The Samovar

Forged Russian cinderellas

nik - 11/2/2017 at 20:07

It used to be that one could buy non-postal charity and propaganda labels without too much worry that they may not be genuine. But now that demand and prices on Russian cinderellas have risen considerably, fakes have appeared on the internet auction sites. Luckily, they are pretty easy to recognize. 1. They are printed on modern white smooth paper, occasionally on white textured paper, and on modern white card stock. If you're a collector of this stuff you'll know immediately that something is wrong, because they didn't have paper that looked and felt like that in the old days. 2. The fakes are produced on a printer, which leaves its tell-tale random dot pattern that's easy to see with even the cheapest magnifying glass. Thus what at first glance seems to be pink paper (both front and back!) is actually white paper with lots of pink dots. The original cinderellas look nothing like that. These two identifying characteristics are immediately visible when the purchased items arrive. The trick is to avoid purchasing them in the first place. The tell tale signs of modern digitally produced forgeries are thin white line at the edges of the stamps where there should be nothing like that. Those lines can sometimes be seen if one looks for them on the auction lot photos. Illustrations are provided here.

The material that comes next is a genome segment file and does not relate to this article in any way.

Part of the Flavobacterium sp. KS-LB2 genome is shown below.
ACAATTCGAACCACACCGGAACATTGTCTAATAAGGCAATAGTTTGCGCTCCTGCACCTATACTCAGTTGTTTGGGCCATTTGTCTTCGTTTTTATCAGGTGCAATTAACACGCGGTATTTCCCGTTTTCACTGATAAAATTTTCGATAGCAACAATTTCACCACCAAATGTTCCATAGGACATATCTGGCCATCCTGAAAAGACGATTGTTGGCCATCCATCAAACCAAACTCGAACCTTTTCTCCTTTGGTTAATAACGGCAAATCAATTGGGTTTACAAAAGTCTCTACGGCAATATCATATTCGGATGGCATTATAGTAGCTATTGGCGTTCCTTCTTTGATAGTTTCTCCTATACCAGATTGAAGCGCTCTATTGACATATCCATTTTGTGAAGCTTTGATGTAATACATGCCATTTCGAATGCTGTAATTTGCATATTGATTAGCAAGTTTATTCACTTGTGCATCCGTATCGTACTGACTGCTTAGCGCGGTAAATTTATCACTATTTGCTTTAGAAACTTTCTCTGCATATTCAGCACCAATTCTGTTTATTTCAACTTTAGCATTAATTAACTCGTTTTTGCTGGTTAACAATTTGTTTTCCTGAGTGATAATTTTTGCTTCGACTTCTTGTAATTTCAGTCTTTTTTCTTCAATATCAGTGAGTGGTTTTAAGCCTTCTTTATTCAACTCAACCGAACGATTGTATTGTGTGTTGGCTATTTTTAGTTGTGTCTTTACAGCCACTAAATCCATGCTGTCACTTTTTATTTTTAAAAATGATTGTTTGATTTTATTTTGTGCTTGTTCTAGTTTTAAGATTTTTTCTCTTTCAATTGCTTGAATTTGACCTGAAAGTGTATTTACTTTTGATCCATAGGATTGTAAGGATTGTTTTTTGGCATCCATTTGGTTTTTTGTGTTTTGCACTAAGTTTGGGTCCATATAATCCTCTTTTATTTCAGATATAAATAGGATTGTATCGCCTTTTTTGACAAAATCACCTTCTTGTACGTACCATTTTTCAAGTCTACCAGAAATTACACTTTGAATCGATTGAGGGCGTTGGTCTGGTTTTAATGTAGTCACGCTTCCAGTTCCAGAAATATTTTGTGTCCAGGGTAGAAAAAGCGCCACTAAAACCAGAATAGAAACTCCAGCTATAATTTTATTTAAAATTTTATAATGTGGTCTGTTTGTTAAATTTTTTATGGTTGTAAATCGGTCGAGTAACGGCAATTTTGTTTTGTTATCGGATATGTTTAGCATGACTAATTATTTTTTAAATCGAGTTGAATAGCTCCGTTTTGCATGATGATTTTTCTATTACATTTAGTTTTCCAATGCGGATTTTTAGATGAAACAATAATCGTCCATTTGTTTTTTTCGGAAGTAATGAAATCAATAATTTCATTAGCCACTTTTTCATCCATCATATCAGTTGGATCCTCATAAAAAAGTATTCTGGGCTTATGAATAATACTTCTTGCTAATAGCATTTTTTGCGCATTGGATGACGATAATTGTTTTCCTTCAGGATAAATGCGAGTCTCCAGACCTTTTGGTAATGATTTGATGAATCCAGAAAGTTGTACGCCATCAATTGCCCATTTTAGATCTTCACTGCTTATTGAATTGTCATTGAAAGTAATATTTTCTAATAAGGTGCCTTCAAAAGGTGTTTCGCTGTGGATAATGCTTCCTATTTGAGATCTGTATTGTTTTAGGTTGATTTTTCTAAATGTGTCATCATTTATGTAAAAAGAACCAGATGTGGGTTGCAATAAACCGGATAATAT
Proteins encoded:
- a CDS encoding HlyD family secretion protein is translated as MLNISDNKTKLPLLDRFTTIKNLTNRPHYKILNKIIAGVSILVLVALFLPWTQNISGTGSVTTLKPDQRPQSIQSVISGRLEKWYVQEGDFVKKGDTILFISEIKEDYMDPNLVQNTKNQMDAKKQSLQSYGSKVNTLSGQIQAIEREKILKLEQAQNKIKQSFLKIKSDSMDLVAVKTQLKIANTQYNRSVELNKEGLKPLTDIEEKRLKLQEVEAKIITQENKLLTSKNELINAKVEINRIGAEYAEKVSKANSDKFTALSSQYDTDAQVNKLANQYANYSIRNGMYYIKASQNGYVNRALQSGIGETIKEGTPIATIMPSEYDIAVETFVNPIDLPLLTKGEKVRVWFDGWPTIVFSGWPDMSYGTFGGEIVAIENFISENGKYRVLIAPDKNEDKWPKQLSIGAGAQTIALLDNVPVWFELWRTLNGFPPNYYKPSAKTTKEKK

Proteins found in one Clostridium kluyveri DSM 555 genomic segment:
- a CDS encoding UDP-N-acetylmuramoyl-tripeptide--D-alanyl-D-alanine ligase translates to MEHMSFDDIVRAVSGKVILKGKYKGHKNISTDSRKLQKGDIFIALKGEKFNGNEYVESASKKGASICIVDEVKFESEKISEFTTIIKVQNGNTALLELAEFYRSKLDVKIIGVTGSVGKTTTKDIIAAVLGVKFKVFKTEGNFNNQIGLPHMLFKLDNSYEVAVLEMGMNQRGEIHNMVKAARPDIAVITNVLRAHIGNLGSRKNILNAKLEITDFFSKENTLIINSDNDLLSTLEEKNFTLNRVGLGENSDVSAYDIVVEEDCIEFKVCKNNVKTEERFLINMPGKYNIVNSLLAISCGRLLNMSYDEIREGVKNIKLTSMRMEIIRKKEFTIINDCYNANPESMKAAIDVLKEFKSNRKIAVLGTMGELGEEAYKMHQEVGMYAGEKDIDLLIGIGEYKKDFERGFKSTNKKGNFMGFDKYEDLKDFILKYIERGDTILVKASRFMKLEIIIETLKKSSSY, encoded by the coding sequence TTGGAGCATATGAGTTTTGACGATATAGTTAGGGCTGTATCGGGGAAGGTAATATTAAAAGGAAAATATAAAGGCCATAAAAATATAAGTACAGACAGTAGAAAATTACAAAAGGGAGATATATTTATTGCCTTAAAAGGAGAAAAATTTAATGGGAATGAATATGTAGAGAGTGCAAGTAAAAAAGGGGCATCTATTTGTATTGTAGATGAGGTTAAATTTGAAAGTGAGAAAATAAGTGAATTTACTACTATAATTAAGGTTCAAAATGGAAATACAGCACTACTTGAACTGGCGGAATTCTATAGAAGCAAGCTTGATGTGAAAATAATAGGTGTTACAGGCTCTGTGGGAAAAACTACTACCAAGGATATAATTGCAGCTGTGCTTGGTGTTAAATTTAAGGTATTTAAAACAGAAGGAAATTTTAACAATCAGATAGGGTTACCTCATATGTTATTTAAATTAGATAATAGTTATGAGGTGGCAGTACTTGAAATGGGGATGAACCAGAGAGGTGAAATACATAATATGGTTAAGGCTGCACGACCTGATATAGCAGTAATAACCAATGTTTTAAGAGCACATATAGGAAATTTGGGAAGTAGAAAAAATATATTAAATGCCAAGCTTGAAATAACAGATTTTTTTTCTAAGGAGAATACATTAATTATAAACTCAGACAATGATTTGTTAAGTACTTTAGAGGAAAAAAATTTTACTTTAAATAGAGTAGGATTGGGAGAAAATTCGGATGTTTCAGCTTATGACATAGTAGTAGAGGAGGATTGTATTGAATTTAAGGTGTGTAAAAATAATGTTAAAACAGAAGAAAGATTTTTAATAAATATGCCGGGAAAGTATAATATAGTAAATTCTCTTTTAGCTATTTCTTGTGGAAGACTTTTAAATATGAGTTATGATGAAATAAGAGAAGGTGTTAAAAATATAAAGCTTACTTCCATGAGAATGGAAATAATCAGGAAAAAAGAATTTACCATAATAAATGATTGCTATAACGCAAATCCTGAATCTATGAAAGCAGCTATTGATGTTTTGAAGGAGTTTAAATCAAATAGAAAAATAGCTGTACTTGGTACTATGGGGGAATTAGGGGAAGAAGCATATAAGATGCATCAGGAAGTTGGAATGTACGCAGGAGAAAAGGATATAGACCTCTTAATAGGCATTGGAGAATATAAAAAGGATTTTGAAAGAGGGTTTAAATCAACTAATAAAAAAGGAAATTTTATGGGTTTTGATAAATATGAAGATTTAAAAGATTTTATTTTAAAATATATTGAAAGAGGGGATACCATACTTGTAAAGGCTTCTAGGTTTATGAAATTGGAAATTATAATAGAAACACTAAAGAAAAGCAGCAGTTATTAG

IMG_20171019_112708672.jpg - 217kB IMG_20171018_180814407_HDR.jpg - 146kB IMG_20171018_180709783.jpg - 188kB fake stamps.jpg - 251kB fake3.jpg - 205kB fake4.jpg - 182kB

fake skobekev stamp.jpg - 334kB

fake skobelev detail.jpg - 175kB